Digging for Treasure: Mining in Canada
Guy Gaudreau, Laurentian University
Canada was experiencing rapid social and economic change as it entered the 20th century, at the height of the Second Industrial Revolution. This revolution was fuelled by multiple factors: electricity, newly harnessed to power industry; abundant natural resources in the Canadian Shield; the railway, a new means of communication; a diversified workforce fostered by massive immigration; and scientific advances put to use in mass production. The mining industry was in the direct path of the revolution, with mechanization and the division of labour imposing irreversible advances that devalued individual effort and worker safety.
But not all Canadian mines espoused change at the same pace. For example, each coal, asbestos and metal mine evolved according to its particular configuration. There was nothing automatic about the process of modernization, since using manual labour along the rich beds and seams was still profitable. In the medium term, though, the mines remained resolutely in the race for productivity, enriching their owners and investors.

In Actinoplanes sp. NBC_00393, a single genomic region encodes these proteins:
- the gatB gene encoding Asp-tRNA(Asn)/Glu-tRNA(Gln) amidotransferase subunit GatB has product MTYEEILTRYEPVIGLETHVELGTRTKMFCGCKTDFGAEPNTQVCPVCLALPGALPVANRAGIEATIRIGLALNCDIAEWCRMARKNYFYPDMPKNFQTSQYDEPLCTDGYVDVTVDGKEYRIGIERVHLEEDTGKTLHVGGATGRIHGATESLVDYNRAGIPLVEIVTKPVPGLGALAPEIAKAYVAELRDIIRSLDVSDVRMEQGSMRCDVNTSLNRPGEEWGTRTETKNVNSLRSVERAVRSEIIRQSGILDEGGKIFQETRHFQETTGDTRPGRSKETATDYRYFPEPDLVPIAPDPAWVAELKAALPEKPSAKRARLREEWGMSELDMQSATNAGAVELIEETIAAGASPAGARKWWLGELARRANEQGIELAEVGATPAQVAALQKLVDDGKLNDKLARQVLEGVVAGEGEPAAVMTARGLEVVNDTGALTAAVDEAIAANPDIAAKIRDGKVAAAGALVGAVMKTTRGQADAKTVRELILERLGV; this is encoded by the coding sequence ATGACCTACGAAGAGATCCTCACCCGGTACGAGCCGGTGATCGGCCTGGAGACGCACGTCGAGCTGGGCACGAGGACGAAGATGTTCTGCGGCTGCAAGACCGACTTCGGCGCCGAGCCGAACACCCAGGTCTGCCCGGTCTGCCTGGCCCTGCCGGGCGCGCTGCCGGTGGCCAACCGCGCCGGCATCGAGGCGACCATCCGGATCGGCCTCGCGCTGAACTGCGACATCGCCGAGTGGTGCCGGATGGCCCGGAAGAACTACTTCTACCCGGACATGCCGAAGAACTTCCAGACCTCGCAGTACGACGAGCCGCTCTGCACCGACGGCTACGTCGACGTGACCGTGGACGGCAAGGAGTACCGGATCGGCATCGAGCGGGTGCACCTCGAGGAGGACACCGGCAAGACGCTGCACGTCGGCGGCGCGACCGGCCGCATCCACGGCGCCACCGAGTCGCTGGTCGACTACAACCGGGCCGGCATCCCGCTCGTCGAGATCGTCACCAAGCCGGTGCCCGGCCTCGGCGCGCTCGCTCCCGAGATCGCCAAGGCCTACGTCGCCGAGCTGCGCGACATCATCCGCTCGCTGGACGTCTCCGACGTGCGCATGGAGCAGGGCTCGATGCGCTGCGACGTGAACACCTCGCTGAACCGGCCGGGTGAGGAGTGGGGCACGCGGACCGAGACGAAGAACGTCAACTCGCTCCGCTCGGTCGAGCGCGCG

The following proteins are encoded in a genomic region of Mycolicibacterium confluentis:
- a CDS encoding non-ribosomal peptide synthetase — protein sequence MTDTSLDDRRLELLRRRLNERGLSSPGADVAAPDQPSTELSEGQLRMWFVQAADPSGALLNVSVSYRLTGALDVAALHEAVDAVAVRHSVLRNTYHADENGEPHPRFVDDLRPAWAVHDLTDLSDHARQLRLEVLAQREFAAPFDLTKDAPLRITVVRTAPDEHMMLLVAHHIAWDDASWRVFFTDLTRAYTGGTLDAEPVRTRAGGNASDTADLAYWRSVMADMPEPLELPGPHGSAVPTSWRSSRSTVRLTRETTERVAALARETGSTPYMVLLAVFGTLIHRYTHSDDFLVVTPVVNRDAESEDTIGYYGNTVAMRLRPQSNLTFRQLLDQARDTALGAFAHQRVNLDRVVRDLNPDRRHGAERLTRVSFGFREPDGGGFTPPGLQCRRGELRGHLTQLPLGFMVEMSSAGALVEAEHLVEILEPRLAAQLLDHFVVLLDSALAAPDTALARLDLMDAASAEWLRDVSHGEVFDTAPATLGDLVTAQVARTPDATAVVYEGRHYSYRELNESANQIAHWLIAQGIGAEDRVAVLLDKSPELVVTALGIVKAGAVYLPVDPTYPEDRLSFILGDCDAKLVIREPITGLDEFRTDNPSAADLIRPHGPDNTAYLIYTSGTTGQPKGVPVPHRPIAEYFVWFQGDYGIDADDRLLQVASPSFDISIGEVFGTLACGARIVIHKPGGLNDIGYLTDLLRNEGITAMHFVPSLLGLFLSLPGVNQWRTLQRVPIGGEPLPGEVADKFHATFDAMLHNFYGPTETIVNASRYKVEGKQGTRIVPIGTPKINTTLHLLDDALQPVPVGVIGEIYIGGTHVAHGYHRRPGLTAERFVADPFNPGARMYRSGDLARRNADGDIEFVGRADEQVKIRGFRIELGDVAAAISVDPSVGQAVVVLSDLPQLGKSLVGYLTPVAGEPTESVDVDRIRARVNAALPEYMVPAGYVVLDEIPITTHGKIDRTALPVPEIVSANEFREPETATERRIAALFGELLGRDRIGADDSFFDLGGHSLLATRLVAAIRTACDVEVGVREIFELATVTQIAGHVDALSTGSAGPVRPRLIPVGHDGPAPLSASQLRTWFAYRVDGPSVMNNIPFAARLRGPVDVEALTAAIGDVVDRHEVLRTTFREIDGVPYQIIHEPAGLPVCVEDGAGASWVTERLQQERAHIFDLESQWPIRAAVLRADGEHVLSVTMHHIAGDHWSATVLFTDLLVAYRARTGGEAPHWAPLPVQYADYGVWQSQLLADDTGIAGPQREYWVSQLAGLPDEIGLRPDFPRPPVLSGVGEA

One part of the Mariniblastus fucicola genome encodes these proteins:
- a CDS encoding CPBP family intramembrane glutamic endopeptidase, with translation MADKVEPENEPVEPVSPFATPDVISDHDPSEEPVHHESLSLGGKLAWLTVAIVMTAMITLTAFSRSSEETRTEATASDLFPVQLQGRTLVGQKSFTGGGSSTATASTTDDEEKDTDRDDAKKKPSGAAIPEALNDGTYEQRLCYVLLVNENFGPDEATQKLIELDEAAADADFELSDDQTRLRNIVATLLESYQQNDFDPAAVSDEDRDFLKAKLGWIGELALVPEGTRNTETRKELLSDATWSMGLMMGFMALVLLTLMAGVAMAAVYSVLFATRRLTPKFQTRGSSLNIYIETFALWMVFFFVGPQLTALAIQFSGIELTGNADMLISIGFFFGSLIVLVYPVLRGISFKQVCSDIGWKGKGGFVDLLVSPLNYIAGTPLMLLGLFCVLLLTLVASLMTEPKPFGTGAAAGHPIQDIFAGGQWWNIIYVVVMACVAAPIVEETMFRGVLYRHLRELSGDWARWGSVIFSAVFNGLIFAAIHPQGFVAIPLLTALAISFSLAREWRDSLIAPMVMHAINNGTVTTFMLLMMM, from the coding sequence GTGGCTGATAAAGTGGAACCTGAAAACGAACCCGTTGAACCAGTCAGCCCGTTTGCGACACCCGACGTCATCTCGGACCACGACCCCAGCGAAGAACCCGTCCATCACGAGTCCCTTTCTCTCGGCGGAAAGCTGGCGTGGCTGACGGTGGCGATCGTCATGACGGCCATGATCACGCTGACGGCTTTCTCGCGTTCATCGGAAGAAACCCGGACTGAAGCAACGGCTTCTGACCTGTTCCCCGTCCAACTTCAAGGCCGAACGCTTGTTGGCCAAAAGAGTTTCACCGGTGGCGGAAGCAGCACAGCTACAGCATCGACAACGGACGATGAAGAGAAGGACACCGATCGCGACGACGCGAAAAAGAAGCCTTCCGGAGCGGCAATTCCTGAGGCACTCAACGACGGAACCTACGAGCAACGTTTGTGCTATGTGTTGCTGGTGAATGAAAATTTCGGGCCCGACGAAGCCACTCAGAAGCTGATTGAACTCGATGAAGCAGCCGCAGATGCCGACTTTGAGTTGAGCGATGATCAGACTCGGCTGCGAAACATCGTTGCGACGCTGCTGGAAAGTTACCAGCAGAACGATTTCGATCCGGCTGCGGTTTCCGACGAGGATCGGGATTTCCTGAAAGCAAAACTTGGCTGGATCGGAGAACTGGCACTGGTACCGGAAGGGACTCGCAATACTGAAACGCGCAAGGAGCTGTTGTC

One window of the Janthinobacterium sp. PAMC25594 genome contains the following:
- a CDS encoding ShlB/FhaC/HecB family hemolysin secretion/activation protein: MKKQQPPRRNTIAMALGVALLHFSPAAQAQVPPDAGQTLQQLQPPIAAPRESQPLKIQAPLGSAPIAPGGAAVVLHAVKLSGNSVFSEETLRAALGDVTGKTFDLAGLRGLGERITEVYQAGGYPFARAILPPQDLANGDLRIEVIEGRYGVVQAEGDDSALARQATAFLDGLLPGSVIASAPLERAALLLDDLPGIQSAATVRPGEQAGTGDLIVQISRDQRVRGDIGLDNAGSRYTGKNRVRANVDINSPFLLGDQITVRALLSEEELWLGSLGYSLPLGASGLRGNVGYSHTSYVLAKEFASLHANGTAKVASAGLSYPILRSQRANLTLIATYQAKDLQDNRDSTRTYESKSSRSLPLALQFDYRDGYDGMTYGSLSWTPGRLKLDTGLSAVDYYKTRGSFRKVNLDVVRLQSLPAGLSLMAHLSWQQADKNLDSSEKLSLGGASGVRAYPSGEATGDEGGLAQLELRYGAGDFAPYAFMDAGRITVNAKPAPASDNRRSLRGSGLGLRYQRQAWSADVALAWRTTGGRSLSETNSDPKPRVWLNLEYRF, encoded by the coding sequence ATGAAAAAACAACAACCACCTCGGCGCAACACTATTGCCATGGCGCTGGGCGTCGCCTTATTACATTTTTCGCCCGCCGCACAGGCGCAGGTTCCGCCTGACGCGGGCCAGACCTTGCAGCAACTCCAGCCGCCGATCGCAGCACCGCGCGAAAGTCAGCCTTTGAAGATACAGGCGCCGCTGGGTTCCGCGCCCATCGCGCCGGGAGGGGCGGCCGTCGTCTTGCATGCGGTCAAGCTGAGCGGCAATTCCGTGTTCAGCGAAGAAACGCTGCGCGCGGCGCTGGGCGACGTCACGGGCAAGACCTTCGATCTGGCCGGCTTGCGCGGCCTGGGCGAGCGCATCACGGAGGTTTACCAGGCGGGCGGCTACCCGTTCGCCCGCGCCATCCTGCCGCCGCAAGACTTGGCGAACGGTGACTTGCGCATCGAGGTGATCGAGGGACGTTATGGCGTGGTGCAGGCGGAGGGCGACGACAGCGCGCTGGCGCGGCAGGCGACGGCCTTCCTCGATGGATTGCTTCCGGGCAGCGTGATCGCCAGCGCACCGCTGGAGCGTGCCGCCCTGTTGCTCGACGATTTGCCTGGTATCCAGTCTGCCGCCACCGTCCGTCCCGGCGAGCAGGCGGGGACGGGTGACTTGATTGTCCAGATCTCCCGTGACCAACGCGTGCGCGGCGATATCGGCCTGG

However, technological advances and modernized mining operations did not necessarily ensure progress. The mining industry was facing two significant disincentives. First, depleted mineral deposits, which slowed the extraction process and severely taxed companies forced to prospect new sites. Second, the inability to operate without workers, regardless of the technology used or the money invested in equipment. And the workforce was proving recalcitrant: with their lives constantly at risk, the miners were demonstrating their independence and daily laying their jobs on the line.